Social media is an increasingly widespread tactic to achieve marketing goals.  But, like a hammer, it’s only good at some things, and to be effective social media needs to be part of a broader marketing strategy that uses other tactics, as well.  Integrating these marketing tactics is termed Integrated Marketing Communications.  But, marketing strategy goes beyond simple communication strategies, such as social media marketing, advertising, and promotion. A marketing strategy combines these communication strategies with other marketing tools to reach organizational goals.

Today, we’ll focus on integrating social media marketing with other communication tactics, and in later posts, we’ll focus on building an overall marketing strategy combining various elements of the marketing mix.

Elements of Communication Strategy

Classically, we talk about:

  • Advertising – which consists of media, including social networks, broadcast media, internet marketing, and print media.
  • Promotion – consists of contests, coupons, discounts, promotional items, sponsorships, etc.
  • Public Relations – which is unpaid advertising through media.  Social media marketing might fit into this category, as well.
  • Personal Selling – which involves using trained sales agents to promote the firm’s products and services.

Because the preferred goal is to coordinate across these efforts, most communication strategies consist of combinations rather than individual elements.

This gives us our first important aspect of social media marketing.

Social media marketing is most effective when combined with other communications strategies, rather than being used in isolation.

For instance, using your print advertising to encourage fanning on Facebook would be an example of combining social media and other advertising.  However, this is not a particularly valuable way to combine social media with other elements to create an effective marketing strategy.

Integrating Social Media

The overriding principle of integrating social media into your marketing strategy is to use the right tool for the right task — like a hammer works a lot better to nail something than to turn a screw.  So, what does social media do well:

  • Build community and relationships
  • Build credibility and trust
  • Harness the power of word of mouth
  • Create awareness
  • Share information

Social media is not so good at:

  • Advertising
  • Public Relations
  • Sales, although that might be changing.

That’s why social media should be combined with other communication strategies to optimize its effectiveness. Here are some ways to integrate social media effectively with different marketing strategies.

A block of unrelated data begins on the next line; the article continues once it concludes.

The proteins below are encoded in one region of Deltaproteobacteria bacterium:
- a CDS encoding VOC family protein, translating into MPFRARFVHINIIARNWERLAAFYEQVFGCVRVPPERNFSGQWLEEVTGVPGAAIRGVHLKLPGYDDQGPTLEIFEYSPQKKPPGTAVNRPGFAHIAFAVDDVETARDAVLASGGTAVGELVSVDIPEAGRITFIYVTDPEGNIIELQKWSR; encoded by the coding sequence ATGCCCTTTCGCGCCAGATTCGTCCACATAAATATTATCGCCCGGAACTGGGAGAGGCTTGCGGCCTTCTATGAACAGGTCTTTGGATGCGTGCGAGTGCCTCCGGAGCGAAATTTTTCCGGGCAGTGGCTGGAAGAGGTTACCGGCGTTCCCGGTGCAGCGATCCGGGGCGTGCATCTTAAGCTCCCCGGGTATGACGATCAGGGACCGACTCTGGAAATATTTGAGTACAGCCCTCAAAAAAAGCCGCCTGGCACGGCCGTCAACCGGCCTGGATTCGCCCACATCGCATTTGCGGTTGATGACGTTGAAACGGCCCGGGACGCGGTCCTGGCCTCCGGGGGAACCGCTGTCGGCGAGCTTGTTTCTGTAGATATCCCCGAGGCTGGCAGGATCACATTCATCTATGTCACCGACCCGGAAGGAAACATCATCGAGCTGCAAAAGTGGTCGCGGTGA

• Contests are particularly useful in social media because they encourage sharing among members of a social network.  Supporting these contests through traditional advertising and PR are also proven marketing strategies.  For instance, Dunkin Donuts is giving away a trip to Costa Rica or free coffee for a year to winners of their contests.  Key elements of this contest are that entries must be in the form of a video uploaded to their Facebook page and that Fans of Dunkin Donuts vote for the winner.  This encourages sharing and creates valuable content that drives more traffic to the site that firms can use in future advertising efforts.
  • Firms can upload product advertising to YouTube, where it might be picked up by individuals and shared on their social networks.  For instance, the “Axe Ball Spray” commercials have been viewed millions of times on YouTube.  These commercials have received thousands of comments and have been uploaded millions of times to Facebook profiles.
  • Firms support event marketing through Twitter hashtags. These tags allow attendees to share information about the event (before, during, and after) with their social networks.  DC Digital Capital Week used the hashtag #dcweek as a tool linking across its week-long functions at various venues.
  • Similarly, events can use LivingSocial or Groupon to gain attendance.  The additional advantage is that attendees are encouraged to share their participation on social networks like Facebook and Twitter.  If they get their friends also to attend the event, they can get their payments refunded.  A great incentive to share with their social networks.  Combining these social media with your advertising doubles your impact, but the integration is most effective if each advertising effort includes a reference to the other.